Biodegradable polymers

We report on the development of an injectable, biodegradable, thermosensitive and superparamagnetic iron oxide nanoparticle-loaded nanocapsule hydrogels system for multiple Magnetic hyperthermia therapy and long-term magnetic resonance imaging contrast

Jan H.L. Crommen

2003

Scholarcy highlights

  • Polyphosphazenes with hydrolytic labile substituents have potential as biodegradable materials
  • The main hydrolysis pathway of poly devices In vitro involves release of the amino acid ester side-group followed by hydrolysis of the ester with formation of the amino acid and ethanol
  • Poly(organophosphazene) hydrogels, as an injectable, biodegradable, amphiphilic and thermosensitive system, have been synthesized, characterized and exploited for various biomedical applications in our previous reports, such as sustained release of chemical drug, protein, gene and long-term diagnosis.The degradable products of PPZ hydrogels via carboxylic acid-catalyzed degradation, such as amino acids, ethanol, phosphate, and ammonia, have been proved to be non-toxic and biocompatible.For the present study, we synthesized SPION-loaded nanocapsule hydrogels for multiple Magnetic hyperthermia therapy, which was assembled via hydrophobic interaction between SPIONs and PPZ hydrogels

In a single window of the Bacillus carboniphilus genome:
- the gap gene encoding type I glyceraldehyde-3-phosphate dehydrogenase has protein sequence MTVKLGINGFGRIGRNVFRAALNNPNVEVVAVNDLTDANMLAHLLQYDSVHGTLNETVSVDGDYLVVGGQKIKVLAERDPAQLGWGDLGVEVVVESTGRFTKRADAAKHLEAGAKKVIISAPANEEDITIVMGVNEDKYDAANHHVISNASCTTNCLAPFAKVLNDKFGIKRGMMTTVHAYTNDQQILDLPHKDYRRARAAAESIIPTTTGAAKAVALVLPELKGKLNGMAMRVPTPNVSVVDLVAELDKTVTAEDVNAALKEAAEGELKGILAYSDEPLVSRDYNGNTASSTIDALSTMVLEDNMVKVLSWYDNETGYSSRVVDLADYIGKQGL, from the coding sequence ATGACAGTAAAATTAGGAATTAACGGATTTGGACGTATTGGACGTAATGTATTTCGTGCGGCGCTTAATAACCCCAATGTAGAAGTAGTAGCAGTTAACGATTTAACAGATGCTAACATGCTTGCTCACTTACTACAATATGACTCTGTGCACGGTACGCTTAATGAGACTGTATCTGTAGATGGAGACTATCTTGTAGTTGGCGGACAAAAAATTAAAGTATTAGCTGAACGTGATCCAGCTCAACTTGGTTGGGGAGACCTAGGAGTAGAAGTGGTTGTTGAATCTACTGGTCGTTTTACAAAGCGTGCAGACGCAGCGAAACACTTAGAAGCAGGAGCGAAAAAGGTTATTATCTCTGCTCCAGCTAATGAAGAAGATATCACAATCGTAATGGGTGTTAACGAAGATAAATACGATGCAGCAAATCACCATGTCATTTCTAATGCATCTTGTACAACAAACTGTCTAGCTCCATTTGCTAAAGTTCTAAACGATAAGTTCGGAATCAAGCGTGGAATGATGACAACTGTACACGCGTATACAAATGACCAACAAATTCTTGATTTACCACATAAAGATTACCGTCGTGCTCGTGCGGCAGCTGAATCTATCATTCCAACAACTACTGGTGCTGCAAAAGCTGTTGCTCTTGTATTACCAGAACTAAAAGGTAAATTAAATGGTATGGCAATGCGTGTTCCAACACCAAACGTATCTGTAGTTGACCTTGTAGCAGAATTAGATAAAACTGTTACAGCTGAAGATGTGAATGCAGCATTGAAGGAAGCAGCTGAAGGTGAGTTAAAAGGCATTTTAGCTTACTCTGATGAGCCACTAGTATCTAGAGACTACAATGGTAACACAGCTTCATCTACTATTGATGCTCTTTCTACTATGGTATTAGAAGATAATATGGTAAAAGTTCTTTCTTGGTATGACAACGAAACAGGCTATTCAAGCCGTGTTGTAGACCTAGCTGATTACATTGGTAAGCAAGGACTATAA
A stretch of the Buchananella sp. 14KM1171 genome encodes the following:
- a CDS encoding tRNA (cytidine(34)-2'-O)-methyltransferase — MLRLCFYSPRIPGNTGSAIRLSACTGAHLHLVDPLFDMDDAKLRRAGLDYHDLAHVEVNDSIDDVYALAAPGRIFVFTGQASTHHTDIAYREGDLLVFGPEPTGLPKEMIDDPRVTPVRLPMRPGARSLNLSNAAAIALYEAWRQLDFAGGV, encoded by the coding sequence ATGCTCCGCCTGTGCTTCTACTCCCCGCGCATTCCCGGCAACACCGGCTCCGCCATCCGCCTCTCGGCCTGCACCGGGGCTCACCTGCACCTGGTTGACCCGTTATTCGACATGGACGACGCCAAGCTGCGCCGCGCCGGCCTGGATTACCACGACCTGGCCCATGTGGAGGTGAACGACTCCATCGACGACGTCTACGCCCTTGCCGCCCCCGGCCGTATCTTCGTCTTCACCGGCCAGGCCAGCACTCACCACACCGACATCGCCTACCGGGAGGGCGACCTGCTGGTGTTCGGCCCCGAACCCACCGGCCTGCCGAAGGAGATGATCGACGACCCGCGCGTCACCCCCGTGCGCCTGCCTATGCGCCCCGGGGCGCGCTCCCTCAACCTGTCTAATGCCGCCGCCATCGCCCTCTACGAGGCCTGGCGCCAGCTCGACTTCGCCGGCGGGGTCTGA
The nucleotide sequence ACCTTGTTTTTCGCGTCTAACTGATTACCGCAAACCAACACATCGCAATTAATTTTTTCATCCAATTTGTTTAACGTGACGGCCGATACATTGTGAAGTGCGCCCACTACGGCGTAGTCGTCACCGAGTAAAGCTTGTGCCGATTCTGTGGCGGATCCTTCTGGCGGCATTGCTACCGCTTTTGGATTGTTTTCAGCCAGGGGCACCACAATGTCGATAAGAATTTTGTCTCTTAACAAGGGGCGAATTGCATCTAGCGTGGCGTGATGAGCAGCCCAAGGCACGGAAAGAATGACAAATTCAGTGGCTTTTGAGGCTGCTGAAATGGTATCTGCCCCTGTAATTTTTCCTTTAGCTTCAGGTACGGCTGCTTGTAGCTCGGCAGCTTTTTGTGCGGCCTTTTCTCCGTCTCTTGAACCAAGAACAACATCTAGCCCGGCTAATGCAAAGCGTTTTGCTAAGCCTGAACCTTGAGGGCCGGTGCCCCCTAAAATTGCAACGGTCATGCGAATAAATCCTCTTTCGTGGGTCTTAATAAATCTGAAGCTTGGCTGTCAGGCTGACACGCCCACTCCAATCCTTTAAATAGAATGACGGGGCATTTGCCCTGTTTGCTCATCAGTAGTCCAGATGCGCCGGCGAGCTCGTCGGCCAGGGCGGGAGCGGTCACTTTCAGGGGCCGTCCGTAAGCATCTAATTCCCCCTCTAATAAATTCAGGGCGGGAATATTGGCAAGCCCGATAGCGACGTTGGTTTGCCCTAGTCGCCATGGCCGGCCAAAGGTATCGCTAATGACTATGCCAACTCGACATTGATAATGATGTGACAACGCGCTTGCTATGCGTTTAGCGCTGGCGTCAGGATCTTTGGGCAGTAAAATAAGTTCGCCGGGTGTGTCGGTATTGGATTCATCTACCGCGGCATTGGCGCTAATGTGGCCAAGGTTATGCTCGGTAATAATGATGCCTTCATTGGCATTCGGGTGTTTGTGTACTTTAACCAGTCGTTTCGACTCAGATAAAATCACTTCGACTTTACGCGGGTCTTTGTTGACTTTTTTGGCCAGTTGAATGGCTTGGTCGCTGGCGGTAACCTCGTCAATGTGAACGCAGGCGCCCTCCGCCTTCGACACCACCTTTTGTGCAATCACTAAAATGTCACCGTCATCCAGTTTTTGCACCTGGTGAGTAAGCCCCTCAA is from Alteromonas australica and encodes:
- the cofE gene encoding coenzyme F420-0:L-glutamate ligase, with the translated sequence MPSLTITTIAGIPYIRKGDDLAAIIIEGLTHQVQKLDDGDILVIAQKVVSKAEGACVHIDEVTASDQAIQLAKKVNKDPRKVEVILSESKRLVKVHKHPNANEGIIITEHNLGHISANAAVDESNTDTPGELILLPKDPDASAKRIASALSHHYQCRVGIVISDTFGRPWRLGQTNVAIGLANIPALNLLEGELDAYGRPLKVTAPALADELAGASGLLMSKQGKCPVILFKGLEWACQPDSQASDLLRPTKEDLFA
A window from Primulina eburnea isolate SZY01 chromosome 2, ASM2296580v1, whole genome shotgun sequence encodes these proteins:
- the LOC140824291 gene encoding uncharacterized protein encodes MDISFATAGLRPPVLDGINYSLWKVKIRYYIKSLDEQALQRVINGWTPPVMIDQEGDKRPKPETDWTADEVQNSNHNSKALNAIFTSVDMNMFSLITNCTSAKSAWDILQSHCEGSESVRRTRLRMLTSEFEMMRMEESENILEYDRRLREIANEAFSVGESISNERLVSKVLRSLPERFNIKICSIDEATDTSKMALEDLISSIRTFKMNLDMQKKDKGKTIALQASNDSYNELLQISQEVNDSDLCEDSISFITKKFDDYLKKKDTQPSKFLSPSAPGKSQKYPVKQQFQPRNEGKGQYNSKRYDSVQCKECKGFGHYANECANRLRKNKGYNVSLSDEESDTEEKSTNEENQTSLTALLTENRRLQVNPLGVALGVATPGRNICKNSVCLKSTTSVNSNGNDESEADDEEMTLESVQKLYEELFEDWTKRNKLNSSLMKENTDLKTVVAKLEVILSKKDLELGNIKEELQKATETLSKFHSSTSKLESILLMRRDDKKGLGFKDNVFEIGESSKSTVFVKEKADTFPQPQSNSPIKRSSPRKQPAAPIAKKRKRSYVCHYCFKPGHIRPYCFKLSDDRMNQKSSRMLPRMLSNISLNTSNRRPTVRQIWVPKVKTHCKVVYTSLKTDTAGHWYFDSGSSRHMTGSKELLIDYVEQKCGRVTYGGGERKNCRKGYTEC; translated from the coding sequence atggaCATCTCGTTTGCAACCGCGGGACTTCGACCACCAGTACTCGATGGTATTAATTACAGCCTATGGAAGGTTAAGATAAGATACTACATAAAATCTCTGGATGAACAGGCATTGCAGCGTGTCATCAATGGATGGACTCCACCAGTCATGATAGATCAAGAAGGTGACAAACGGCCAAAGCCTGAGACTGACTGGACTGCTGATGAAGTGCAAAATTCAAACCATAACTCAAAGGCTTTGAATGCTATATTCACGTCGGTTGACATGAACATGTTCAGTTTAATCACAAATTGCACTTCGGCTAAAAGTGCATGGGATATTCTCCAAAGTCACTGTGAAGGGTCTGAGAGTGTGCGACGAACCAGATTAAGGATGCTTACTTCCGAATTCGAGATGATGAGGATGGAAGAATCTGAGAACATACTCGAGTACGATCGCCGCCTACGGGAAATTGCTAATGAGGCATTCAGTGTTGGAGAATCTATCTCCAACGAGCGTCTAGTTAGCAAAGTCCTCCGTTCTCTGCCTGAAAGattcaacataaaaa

• We report on the development of an injectable, biodegradable, thermosensitive and superparamagnetic iron oxide nanoparticle-loaded nanocapsule hydrogels system for multiple MHT and long-term magnetic resonance imaging contrast
  • More than three weeks retention of SPIONs within tumors after a single injection of SPION-NHs facilitated successful multiple MHT, which was monitored by T2-weighted MRI
  • Excellent in vivo anti-cancer effect was observed after four cycles of MHT without severe damage on the surrounding healthy tissues, which was in contrast to single magnetic thermal ablation
  • This new model allows the results from mesoscale simulations to be incorporated into micro- or macro-scale computational fluid dynamics transport simulations of protein adsorption in practical devices

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